This Hohfeldian analysis is helpful in the present context. It allows us to sharpen and deepen our thinking about the right to attentional protection. What kind of right is it? Which incidents does it invoke? Here’s my first pass at both of these questions:
Privilege: The liberty to focus and manage your attention as you see fit.
Claim: A duty on others not to interfere with or hijack your attention, and your capacity to pay attention.
Power: The legally recognised power to waive your claim-right to attentional protection, i.e. to allow others (people or experiences) to enter your attentional spotlight.
Immunity: The legally recognised protection against others waiving your claim right to attention (e.g. by selling off a claim to your attention to others).
I think these four incidents would need to be qualified in certain ways. The arguments I outlined earlier in relation to the precarious nature of attention in the modern era would seem to imply some degree of paternalism when it comes to the protection of attention. The fear, after all, is that modern technology is particularly good at hijacking our attention and that we are not the best protectors of our own attention. This would seem to qualify the privilege over attention. Furthermore, and as Jasper Tran notes this in his article, there may be a duty to pay attention to certain things in certain contexts (e.g. a jury member has a civic and legal duty to pay attention to the evidence being presented at trial). Thus, there cannot be an unqualified privilege to pay attention to whatever you like (and, correlatively, to ignore whatever you like).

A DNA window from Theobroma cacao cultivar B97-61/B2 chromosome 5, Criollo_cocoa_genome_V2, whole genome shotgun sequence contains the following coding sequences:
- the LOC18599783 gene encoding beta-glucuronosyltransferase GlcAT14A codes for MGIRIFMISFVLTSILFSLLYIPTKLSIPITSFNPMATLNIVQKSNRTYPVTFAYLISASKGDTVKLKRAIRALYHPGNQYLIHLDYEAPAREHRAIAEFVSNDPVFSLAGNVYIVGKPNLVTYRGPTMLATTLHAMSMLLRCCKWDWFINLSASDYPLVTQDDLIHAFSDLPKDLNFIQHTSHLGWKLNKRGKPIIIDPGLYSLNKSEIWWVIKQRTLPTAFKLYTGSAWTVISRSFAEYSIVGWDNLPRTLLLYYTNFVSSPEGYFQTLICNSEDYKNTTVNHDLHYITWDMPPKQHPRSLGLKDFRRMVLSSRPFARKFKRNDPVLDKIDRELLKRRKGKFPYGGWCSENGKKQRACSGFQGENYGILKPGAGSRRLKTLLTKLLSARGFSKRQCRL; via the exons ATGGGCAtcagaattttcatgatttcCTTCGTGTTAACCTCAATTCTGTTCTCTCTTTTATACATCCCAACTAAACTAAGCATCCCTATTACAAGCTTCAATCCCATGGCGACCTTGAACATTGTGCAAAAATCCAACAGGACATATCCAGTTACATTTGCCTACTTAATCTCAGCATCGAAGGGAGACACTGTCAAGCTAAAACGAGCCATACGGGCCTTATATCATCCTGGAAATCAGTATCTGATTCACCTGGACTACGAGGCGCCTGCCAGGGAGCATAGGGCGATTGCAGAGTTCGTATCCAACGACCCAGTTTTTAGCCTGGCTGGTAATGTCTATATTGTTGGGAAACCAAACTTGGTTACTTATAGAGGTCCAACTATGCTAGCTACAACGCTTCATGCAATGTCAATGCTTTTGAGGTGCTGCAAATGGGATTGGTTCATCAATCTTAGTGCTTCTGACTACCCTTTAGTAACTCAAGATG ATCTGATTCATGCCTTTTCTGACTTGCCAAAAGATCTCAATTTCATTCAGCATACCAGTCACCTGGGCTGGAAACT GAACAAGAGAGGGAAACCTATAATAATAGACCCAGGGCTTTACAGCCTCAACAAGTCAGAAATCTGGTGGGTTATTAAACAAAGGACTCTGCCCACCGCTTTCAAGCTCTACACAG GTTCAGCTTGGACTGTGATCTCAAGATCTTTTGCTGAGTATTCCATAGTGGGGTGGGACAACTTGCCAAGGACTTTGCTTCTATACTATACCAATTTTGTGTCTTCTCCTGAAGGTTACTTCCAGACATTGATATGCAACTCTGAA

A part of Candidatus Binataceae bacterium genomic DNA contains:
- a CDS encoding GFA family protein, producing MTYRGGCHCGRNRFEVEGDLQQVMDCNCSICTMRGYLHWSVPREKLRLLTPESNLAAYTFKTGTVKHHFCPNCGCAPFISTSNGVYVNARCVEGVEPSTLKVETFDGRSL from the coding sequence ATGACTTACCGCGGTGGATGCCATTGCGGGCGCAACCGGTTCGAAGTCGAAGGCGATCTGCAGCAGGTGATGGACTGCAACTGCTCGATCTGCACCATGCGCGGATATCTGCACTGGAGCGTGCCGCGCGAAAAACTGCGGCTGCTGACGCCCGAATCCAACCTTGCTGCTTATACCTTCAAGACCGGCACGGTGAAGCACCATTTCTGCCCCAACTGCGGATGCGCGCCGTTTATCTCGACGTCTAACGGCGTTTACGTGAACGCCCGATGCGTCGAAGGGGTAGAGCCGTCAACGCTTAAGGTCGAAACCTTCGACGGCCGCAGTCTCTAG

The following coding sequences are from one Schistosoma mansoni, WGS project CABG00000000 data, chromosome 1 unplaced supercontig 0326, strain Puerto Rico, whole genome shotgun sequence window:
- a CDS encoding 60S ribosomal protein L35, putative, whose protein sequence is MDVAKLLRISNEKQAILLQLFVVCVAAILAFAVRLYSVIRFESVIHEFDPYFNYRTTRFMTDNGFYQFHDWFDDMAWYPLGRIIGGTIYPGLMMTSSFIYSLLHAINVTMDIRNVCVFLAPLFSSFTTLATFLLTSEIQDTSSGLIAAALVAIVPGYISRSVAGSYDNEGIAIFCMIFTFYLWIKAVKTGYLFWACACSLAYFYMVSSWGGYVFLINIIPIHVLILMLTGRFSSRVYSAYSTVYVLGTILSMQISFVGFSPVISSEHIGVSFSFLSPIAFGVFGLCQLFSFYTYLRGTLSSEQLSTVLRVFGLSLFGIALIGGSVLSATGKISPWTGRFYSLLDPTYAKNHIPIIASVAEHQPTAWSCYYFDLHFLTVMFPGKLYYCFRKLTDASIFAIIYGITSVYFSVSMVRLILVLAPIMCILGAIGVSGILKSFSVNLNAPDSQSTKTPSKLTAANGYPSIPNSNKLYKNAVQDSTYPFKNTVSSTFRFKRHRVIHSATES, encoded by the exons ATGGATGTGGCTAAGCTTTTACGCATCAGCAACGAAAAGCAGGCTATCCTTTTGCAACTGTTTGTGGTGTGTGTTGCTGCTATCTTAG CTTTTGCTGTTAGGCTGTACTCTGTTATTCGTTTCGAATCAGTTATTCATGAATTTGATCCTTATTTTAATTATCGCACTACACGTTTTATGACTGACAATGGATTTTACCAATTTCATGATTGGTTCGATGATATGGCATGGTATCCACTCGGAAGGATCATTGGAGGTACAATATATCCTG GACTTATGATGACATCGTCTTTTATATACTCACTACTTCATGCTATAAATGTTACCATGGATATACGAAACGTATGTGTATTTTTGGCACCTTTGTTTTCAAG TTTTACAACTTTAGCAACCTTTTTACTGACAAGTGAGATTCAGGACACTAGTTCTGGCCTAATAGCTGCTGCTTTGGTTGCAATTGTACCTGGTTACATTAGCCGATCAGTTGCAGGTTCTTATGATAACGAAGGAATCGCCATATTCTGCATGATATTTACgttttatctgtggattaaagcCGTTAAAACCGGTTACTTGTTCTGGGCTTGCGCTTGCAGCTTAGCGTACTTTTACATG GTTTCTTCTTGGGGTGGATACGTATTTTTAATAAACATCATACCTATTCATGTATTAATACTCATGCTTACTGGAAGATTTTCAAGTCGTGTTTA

All that said, it would seem that the right to attentional protection does warrant reasonably robust recognition and enforcement. After all, attention is, if the arguments earlier on were correct, integral to human well-being.
4. Objections and Outstanding Issues
To this point, I have been looking at the case in favour of the right to attentional protection. I’m going to conclude by switching tack and considering various problems with the idea. I’ll look at four issues in particular. I have some thoughts about each of them, but I’m not going to kid you and pretend that I know what to do with each of them. They pose some serious challenges that would need to worked out before a defence of the right to attentional protectional became fully persuasive.